Given the fact that all of these children had what is in essence a “gender obsession” since childhood and had been socially transitioned for years, it comes as no surprise that they experienced relief at finally accomplishing their goals. The kids as a whole did overall demonstrate better functioning than at their initial assessment –possibly from the counselling and special attention they were getting –but “it cannot be ruled out that it relates instead or as well to the benefits that accrue from being validated and accepted for treatment.” They were getting what they wanted, after all. Research has shown that gender non-conforming children and adolescents are at higher risk for PTSD due to abuse and bullying because of being different, and the prospect of “fitting in” provided by merely initiating action towards this goal certainly provides a degree of psychological relief- regardless of the actual physical changes that have yet to take place. This is evidenced by the “significant quadratic effect” that commences immediately upon initiation of cross-sex hormones, well before significant physiological effects of the hormones could possibly have occurred.
Would body image and psychological well-being have improved in these children had they been allowed to experience a natural childhood and identity formation without medical intervention? It is well known in the field of child development that children go through a period of significant peer gender enforcement which corresponds with their concrete thinking and familial socialization which certainly affects the self-image of those who fail to conform. This rigidity begins to relax at around 8 to 10 years –after some of the children in this study have already been socially transitioned due to the discomfort this rigidity has created. Would they have come to a more nuanced understanding of gender roles had they made it past this stage? We –and they –will never know. Logically, children have been shown to be more accepted by members of the sex with which they share interests, rather than those whose similarities are based solely on sex, and gender enforcement prior to adolescence tends to be enacted by members of the same sex. Is it any wonder that children tend to “identify” with those who seemingly accept them and share common interests? Would a more mature understanding of abstract concepts assist them in accepting their own bodies without conforming to artificial gender roles as it did for many of us who matured without the alluring possibility of appearing to actually change sex?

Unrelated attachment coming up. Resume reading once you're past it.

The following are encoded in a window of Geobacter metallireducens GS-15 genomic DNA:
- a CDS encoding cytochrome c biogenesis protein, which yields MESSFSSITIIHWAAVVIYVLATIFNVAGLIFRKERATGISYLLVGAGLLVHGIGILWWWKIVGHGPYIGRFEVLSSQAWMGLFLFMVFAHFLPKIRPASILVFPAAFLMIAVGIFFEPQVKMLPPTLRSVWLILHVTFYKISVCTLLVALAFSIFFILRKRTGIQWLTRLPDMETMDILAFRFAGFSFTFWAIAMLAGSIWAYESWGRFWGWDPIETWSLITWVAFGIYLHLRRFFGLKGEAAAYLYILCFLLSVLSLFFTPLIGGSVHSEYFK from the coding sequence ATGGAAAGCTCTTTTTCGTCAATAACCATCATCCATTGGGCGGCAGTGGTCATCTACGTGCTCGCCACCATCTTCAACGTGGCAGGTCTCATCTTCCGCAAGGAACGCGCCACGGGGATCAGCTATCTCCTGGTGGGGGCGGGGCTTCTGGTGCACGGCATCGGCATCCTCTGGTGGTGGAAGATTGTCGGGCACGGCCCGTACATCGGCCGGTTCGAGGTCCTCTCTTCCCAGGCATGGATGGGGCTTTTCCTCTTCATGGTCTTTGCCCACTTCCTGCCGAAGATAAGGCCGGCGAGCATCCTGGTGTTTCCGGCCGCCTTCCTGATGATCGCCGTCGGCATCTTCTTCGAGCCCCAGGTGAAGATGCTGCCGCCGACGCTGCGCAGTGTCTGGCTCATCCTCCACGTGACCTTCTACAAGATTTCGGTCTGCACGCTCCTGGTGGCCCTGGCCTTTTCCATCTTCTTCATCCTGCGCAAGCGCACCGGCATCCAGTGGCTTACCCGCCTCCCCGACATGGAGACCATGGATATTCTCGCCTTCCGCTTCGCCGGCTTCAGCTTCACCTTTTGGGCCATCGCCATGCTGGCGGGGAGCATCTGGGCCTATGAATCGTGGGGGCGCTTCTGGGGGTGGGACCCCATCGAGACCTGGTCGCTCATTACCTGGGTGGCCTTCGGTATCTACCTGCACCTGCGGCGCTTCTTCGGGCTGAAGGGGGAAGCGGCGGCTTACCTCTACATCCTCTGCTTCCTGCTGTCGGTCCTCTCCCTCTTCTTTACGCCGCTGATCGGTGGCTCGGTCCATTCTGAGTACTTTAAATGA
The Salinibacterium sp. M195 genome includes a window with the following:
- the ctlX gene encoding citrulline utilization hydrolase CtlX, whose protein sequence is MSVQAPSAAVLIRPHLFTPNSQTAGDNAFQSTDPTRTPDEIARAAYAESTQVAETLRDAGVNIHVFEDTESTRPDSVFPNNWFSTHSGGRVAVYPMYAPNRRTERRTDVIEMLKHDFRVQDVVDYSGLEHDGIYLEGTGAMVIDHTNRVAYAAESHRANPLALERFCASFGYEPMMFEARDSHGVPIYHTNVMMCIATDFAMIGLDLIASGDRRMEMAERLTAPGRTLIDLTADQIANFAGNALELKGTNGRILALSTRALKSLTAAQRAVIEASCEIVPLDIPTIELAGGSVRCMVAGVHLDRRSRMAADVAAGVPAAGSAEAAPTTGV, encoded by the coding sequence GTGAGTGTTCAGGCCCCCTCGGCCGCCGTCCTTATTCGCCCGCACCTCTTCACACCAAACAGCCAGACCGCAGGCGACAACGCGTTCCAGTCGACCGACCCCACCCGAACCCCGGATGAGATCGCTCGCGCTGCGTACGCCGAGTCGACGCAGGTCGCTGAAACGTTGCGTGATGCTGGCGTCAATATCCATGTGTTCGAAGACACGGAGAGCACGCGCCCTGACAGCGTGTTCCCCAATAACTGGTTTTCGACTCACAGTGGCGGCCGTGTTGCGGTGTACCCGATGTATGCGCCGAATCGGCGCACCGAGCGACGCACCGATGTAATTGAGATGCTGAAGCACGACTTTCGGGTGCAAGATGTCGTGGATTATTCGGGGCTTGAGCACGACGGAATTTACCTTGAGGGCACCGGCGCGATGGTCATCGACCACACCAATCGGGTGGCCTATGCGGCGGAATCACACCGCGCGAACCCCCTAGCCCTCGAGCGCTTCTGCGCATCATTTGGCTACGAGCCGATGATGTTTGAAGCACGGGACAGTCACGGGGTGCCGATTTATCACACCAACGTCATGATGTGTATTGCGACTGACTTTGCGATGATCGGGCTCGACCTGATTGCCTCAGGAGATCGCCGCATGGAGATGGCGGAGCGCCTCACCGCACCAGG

As adolescence progresses, criticism is most likely directed by male peers who are not known for impulse control or empathy. Certainly those of us who have been on the receiving end of such mockery can attest to the resulting social stigma and humiliations we suffered in light of it due to our vulnerability at that age and the fact that we were insecure in our own identities and lacking the self-assurance that maturity brings. It has been demonstrated that peer and social disapproval for gender non-conformity peaks in the adolescent years and gradually decreases throughout young adulthood and adulthood. Not only do we mature, but the peers responsible for the harassment mature, as well. The insults decrease. As gay rights activists in the past often said, in an attempt to help bullied gay and lesbian children, “it really does get better.”